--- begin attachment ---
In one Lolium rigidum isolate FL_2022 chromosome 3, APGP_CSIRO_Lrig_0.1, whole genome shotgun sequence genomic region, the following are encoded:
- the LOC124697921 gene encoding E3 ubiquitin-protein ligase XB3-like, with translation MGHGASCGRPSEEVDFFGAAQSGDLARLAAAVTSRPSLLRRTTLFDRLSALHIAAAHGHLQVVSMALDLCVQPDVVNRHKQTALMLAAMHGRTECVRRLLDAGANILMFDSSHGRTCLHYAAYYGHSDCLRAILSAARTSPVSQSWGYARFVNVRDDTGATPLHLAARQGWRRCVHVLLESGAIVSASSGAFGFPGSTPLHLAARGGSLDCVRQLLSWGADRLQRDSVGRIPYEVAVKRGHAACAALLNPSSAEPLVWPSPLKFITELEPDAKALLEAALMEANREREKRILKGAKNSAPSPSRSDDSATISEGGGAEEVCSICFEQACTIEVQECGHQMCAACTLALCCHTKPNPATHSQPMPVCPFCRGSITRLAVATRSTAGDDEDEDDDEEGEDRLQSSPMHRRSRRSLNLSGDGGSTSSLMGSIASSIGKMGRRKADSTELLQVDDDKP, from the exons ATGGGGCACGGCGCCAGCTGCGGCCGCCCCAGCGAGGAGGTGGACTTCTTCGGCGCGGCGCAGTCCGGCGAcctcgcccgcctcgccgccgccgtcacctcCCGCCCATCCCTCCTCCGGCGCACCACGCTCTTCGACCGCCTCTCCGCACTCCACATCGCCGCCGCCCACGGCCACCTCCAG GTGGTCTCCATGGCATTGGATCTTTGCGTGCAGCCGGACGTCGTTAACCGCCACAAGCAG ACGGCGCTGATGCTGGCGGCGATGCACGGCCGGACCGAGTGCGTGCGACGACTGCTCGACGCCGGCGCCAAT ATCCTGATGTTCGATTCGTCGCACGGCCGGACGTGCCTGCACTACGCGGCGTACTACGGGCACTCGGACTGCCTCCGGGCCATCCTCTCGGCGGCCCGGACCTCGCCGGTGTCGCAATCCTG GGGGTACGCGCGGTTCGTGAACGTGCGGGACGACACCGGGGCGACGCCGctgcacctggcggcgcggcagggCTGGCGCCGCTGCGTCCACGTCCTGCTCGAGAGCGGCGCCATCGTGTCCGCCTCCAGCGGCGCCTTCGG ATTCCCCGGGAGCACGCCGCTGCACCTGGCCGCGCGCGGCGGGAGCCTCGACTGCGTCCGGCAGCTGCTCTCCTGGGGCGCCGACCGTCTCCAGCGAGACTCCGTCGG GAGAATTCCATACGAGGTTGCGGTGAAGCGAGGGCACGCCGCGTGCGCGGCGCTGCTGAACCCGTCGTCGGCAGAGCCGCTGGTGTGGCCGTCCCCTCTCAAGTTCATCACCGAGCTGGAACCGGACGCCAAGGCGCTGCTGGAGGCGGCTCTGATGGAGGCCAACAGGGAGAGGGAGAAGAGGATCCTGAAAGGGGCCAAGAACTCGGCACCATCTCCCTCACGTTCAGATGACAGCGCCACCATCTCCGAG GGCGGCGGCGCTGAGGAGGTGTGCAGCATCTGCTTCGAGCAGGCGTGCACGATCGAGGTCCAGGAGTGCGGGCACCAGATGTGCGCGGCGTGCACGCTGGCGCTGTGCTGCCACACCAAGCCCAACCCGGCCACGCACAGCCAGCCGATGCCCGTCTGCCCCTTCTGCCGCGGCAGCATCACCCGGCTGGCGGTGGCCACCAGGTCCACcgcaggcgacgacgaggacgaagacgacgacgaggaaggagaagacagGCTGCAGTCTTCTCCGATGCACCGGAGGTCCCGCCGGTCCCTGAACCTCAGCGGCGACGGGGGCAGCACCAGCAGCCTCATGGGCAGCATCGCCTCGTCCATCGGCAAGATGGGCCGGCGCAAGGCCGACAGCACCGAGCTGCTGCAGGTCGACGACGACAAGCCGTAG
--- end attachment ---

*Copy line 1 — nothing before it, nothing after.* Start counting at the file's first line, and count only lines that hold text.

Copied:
In one Lolium rigidum isolate FL_2022 chromosome 3, APGP_CSIRO_Lrig_0.1, whole genome shotgun sequence genomic region, the following are encoded: